Dmitrii Stakhievich Moor (birth surname Orlov) was born into the family of a mining engineer and did not receive formal artistic education. After moving to Moscow in 1898, and between 1902 and 1906, he actively participated in the city’s revolutionary movement, specifically taking part in the failed 1905 Revolution. While working at the Anatolii Mamontov printing shop, he submitted his drawings to periodicals. In 1908, he began to publish his cartoons in satirical journals, namely in Budil'nik [Alarm Clock]. While designing for Budil'nik, he adopted the pseudonym Moor deriving this name of the protagonist in Friedrich Schiller's play The Robbers (1781). During the early 1900s, Moor’s characteristic graphic style emerged. It was defined by a preference for black and white ink drawing, often punctuated with color accents. In 1910, Moor attended the studio of Petr Ivanovich Kelin, a Russian visual artist, but he never finished his studies. After the October Revolution of 1917, Moor worked as a graphic designer for such satirical magazines as Bezbozhnik u stanka [Atheist at the Workbench] (1923-1928), Krokodil [Crocodile] (from 1922), and at Daesh’ [Give] while creating caricatures for the leading Soviet newspaper Pravda. In 1918, he designed decorations for Moscow’s Red Square May Day festivities. Between 1919 and 1920, he produced posters for the Revvoensovet [Revolutionary Military Council]. Moor was famous for his revolutionary posters. His stark-looking poster Pomogi! [Help!] (1920) became a canonical image representing the plight of the starving Russian population during the Russian Civil War. From 1922 to 1930, Moor taught at VKhUTEMAS [Higher Art and Technical Studios] and from 1930 to 1932, he taught at the Moscow Polygraphic Institute. He joined the artistic association October in 1928, staying its member until the group disbanded in 1932. That year, he was awarded the title of Honored Worker of Arts of the Russian Soviet Federated Socialist Republic. From 1932 to 1941, Moor worked at Izogiz State Publishing House. During World War II, he was evacuated to Samarkand, Uzbekistan where he continued to produce posters, drawings, and illustrations for the war effort.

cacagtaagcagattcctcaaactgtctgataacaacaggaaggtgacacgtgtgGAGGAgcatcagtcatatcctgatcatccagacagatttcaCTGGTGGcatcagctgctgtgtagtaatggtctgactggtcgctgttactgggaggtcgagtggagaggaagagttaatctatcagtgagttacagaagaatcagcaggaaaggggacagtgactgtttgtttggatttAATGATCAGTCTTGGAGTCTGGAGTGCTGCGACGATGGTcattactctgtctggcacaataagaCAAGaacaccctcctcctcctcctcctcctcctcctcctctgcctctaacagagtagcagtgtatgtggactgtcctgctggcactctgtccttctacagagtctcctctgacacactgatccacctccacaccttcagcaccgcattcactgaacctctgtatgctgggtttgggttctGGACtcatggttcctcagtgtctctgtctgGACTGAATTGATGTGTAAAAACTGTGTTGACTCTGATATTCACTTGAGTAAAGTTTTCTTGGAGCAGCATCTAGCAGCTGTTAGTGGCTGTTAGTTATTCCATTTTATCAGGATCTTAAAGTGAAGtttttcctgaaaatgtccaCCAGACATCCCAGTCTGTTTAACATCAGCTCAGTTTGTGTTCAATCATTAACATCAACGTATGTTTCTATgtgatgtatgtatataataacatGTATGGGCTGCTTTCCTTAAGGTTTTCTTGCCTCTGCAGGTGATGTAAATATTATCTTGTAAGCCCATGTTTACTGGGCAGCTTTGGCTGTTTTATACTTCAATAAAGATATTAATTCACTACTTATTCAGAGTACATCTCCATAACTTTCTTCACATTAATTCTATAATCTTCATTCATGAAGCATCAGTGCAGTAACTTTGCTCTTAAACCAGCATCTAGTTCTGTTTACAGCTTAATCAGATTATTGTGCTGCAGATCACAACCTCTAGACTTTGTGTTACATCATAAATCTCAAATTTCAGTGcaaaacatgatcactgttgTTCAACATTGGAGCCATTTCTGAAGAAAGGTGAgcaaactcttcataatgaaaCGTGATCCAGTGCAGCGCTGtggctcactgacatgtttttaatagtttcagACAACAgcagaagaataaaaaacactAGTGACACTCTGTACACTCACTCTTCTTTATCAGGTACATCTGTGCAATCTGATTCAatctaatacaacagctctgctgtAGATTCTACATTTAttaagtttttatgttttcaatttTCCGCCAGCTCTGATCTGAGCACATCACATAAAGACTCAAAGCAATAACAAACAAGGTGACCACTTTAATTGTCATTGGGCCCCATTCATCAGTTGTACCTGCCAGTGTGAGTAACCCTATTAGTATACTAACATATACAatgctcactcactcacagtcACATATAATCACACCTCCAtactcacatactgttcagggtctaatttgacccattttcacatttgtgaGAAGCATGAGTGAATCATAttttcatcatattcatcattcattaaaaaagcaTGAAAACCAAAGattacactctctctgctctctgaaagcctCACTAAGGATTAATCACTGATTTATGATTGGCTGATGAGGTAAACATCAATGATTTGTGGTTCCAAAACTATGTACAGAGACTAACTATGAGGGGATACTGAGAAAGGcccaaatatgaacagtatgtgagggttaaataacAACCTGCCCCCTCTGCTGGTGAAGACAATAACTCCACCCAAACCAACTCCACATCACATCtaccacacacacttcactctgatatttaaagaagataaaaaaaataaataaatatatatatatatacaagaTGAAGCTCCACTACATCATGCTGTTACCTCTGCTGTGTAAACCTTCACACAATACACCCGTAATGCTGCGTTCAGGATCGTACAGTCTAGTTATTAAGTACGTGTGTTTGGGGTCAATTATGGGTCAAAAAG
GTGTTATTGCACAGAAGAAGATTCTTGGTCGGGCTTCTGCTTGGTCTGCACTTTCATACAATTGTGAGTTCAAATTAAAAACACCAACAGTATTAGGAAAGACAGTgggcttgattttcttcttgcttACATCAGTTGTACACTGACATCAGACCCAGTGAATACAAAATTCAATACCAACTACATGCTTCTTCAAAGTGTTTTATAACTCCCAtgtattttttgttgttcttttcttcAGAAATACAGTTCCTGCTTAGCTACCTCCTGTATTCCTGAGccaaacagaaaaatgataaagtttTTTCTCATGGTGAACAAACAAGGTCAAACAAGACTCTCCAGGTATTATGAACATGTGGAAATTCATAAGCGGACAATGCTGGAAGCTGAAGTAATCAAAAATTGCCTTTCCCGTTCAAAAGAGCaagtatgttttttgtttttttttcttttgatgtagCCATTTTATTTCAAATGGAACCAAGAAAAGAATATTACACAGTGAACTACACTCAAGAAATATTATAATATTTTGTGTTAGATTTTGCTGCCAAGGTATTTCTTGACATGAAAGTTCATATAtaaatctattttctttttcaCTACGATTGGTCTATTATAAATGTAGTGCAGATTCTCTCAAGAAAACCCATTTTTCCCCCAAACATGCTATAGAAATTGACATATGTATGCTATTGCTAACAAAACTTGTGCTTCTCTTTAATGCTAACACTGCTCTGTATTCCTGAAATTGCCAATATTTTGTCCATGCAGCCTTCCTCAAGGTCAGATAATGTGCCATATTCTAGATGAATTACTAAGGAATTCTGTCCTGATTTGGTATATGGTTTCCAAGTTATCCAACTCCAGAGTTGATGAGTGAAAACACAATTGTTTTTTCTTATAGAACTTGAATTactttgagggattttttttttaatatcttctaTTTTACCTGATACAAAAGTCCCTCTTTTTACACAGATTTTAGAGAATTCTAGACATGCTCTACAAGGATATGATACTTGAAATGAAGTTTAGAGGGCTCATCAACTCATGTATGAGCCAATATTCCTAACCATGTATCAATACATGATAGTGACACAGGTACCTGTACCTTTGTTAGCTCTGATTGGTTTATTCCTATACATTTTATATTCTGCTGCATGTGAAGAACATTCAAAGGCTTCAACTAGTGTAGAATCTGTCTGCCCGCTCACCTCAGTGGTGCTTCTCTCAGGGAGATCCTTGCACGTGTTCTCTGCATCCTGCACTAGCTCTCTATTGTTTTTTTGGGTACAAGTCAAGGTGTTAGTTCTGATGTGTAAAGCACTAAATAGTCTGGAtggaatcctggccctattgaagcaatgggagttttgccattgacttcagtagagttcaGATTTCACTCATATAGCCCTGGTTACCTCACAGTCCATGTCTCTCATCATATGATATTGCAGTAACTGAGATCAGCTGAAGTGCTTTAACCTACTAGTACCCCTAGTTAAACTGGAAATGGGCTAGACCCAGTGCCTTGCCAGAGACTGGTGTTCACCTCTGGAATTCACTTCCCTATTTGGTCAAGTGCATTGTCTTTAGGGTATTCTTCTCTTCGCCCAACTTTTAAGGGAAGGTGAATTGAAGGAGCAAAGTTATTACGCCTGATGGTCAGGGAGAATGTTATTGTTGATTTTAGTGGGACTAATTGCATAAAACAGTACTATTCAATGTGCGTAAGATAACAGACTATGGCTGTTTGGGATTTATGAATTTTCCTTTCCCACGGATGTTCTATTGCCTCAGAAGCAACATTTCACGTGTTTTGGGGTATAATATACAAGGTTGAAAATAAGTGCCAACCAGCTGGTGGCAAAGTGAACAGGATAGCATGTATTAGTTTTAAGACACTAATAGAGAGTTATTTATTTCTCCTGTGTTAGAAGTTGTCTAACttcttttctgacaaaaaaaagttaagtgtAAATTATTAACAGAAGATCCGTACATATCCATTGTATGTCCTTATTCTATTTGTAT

Before nationalization, the 5th State Typolithography Workshop in Moscow was Russian Partnership Printing House on Krivoarbatskii (curved) lane. The 5th Lithography was placed under the Mosoblpoligraf printing trust. It is not to be confused with the 5th Typography Workshop that was also in Moscow during the same period. Krivoarbatskii Lane became Melnikov Lane (for architect Konstantin Melnikov who lived at number 10) and in 1936, it became Zhukov Street in honor of engineer Nikolai Zhkovskii who lived at house number 8. In 1991, the street reverted to Krivoarbatskii.
The State Publishing House had its origins in Imperial Russia as the Royal Print Yard in St. Petersburg. The Soviets nationalized the print yard in 1917 and requisitioned its presses. From requisitioning emerged the Publishing House of the Petrograd Soviet, formed in the winter of 1917 by the Literary and Publishing Department of People's Commissariat for Education. As the Red Army controlled more provinces and cities in former Imperial Russia, the State Publishing House developed offices outside St. Petersburg. For example in May 1919, the All-Russian Central Executive Committee created the State Publishing House of the RSFSR (Russian Soviet Federative Socialist Republic) in Moscow. Publishing offices were later created elsewhere around Soviet Russia as well as in outlying republics.